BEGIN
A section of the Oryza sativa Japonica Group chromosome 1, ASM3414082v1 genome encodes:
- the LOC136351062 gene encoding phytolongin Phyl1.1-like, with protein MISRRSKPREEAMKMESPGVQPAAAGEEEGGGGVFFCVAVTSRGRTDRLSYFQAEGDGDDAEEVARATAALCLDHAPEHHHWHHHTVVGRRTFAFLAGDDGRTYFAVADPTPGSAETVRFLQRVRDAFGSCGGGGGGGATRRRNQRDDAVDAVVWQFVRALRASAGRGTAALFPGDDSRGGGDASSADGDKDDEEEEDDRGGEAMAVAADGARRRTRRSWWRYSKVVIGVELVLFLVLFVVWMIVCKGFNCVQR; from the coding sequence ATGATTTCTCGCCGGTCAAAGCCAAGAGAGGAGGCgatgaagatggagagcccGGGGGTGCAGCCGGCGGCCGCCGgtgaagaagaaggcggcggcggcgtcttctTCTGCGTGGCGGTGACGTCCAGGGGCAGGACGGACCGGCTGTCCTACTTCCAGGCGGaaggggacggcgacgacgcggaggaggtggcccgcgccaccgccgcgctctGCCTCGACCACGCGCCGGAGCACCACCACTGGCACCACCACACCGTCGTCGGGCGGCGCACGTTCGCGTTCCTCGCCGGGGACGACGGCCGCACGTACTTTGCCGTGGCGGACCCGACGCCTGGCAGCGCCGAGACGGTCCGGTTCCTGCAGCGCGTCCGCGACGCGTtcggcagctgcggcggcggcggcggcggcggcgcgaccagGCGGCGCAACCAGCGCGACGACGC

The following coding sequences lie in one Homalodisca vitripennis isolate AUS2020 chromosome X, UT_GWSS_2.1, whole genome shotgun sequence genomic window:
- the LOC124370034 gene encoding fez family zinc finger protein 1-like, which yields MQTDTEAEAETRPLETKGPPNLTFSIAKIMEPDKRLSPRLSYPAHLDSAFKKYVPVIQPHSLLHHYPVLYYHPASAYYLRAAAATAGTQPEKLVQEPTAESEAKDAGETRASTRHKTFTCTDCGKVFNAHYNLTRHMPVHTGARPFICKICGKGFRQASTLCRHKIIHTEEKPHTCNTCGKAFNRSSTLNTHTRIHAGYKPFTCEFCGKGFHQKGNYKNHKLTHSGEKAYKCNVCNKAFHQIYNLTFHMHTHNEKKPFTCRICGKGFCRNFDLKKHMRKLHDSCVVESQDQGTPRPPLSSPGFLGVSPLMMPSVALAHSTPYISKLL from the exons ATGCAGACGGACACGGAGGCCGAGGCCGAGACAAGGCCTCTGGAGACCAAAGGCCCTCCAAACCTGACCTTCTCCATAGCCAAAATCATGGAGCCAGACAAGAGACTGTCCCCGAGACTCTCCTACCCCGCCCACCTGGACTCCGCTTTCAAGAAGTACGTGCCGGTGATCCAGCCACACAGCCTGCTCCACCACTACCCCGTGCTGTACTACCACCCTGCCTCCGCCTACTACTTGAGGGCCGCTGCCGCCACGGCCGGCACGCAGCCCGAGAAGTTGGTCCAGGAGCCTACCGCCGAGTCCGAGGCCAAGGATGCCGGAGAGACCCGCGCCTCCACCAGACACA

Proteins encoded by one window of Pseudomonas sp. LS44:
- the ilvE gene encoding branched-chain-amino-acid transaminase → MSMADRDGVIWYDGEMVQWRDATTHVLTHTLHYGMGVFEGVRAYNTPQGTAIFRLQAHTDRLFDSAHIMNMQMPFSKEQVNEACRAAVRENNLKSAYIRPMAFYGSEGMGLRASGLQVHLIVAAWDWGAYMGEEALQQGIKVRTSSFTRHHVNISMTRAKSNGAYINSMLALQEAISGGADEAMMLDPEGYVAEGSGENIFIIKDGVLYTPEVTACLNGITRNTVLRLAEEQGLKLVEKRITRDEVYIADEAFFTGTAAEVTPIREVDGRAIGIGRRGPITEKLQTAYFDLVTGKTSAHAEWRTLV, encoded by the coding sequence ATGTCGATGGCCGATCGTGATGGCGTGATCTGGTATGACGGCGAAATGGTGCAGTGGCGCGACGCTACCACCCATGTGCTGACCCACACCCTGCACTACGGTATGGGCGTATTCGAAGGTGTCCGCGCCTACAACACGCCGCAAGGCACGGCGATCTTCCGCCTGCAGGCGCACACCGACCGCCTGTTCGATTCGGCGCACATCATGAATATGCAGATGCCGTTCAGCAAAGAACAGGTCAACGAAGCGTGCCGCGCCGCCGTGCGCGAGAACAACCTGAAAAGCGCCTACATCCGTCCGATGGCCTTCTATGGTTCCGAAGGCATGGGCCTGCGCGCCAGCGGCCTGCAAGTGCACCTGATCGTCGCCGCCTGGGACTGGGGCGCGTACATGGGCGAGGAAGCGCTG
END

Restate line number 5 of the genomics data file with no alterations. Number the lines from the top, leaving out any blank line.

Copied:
Proteins encoded by one window of Pseudomonas sp. LS44: